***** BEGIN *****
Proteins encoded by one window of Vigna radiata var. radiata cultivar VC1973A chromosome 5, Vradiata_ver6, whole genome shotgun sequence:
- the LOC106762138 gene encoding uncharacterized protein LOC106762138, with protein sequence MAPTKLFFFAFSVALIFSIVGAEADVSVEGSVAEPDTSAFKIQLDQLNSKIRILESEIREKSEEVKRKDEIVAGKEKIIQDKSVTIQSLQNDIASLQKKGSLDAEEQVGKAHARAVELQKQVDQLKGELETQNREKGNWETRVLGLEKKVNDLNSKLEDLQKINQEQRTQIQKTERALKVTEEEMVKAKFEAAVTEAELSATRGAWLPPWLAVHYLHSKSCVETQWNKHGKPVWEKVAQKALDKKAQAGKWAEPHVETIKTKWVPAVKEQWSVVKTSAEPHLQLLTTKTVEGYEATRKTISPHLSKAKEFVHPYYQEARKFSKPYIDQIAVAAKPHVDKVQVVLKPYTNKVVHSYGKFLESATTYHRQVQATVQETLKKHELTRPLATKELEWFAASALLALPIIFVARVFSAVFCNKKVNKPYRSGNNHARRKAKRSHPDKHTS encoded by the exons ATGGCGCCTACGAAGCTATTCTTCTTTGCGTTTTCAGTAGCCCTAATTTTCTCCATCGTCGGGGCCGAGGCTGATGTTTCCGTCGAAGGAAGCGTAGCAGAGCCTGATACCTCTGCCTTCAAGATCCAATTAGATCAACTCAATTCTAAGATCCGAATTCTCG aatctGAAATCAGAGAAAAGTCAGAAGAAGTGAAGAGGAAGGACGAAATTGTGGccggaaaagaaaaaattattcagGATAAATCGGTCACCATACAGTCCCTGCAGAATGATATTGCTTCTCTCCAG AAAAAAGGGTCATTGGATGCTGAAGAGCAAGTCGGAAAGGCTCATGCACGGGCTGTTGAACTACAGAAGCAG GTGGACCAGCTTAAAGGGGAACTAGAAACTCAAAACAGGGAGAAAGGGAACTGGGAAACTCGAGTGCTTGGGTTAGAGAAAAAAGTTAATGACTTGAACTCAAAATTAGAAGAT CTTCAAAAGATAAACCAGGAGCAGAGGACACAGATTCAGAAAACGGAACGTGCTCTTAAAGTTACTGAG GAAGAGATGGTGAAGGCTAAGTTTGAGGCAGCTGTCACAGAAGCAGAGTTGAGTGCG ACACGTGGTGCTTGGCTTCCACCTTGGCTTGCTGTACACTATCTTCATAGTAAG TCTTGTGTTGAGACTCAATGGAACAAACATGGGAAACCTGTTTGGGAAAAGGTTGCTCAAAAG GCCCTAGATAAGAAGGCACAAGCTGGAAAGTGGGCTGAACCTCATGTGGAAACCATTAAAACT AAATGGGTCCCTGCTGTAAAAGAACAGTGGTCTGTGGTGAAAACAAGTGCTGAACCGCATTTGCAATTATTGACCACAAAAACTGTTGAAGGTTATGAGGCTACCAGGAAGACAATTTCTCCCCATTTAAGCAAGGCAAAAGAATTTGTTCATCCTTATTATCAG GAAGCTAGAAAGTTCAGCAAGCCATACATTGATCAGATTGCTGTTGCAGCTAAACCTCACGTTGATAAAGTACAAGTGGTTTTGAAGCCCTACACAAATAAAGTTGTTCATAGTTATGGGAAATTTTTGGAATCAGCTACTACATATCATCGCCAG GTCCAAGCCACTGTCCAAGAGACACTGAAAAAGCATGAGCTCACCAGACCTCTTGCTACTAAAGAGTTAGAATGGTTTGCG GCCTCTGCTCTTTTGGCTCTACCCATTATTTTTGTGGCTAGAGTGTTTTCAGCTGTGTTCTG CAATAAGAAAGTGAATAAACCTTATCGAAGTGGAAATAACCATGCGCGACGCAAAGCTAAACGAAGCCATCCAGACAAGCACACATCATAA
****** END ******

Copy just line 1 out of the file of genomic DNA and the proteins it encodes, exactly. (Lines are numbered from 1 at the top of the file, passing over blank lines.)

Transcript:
Proteins encoded by one window of Vigna radiata var. radiata cultivar VC1973A chromosome 5, Vradiata_ver6, whole genome shotgun sequence: